Phantom Images (HCR17) celebrates the intertwining of improvisation and electronics through new works by Chris Mercer, Katherine Young, Sam Pluta & Charmaine Lee, and Prof Aaron Cassidy in the first formal publication resulting from CeReNeM’s Speculations in Sound international research network, here focusing on exchanges and collaborations with the University of Chicago and Northwestern University.
Beyond Pythagoras (HCR18) is the result of a five-year collaborative project between composers Paulina Sundin and Prof Monty Adkins, exploring a new method for developing harmony in electroacoustic music inspired by the writings and techniques of William A. Sethares. This recording features Adkins and Sundin on live electronics along with two of Sweden’s greatest proponents of new music, percussionist Jonny Axelsson and the Stockholm Saxophone Quartet.
HCR will release its 19th album in November, in conjunction with hcmf//, a 2CD package that documents Bozzini+, a multi-year collaborative project resulting in new pieces by Dr Bryn Harrison, Dr Mary Bellamy, and Prof Monty Adkins written for Quatour Bozzini, Prof Philip Thomas, and Sarah-Jane Summers.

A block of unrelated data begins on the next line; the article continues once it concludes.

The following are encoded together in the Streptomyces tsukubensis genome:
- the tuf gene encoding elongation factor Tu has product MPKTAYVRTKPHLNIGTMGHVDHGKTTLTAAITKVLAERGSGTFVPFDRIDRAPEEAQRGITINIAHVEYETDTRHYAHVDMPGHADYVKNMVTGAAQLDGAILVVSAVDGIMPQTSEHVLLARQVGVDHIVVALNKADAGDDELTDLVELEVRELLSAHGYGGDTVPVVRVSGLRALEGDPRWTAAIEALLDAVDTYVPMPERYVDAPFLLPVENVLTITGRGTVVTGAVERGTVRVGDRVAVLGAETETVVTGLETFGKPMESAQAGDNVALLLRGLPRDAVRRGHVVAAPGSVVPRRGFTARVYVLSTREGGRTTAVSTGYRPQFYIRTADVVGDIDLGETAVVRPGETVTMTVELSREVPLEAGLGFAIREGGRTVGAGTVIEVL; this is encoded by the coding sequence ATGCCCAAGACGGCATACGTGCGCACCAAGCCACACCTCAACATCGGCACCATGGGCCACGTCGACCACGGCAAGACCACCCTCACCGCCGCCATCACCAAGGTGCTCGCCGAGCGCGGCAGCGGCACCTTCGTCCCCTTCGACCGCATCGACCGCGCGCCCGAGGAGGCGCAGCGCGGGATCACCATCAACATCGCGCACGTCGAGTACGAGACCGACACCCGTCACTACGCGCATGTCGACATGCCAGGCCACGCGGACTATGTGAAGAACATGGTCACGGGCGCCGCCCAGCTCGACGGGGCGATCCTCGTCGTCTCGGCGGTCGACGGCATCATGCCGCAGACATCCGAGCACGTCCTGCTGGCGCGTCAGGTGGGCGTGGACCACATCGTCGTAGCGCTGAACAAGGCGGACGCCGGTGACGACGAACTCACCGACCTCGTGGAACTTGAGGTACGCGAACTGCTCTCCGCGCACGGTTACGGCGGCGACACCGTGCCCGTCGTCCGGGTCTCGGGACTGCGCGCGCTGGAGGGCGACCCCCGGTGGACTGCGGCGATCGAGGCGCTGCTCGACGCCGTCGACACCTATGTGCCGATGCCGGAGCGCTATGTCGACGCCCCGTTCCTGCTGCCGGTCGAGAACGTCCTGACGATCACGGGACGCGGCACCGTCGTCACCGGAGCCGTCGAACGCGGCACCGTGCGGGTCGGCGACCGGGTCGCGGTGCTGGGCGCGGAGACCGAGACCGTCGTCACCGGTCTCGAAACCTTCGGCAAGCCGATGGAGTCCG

Staff Publications and Research Activity
Prof Liza Lim has had an extraordinary three months of activity, including the premieres of three new large-scale works: Atlas of the Sky (2018), a 75-minute stage work for soprano, three percussionists and ‘crowd’ of 20 community participants, was premiered by Jessica Aszodi and Speak Percussion in June at the Melbourne Recital Centre, with a second performance at the Darmstadt summer courses in July; the 40-minute ensemble work Extinction Events and Dawn Chorus (2017) was performed by Klangforum Wien at the Wittenertage für neue Kammermusik and repeated at the Konzerthaus in Vienna; and her 18-minute double bass solo Table of Knowledge (2017) was premiered at Acht Brücken, Cologne, by Florentin Ginot of Ensemble Musikfabrik. In addition, her opera Tree of Codes (2016) had the distinction of receiving a brand new and rather spectacular production at the Spoleto Festival in Charleston, South Carolina. For a more complete report on each project with links to interviews, reviews, as well as many photos, please see Liza’s website.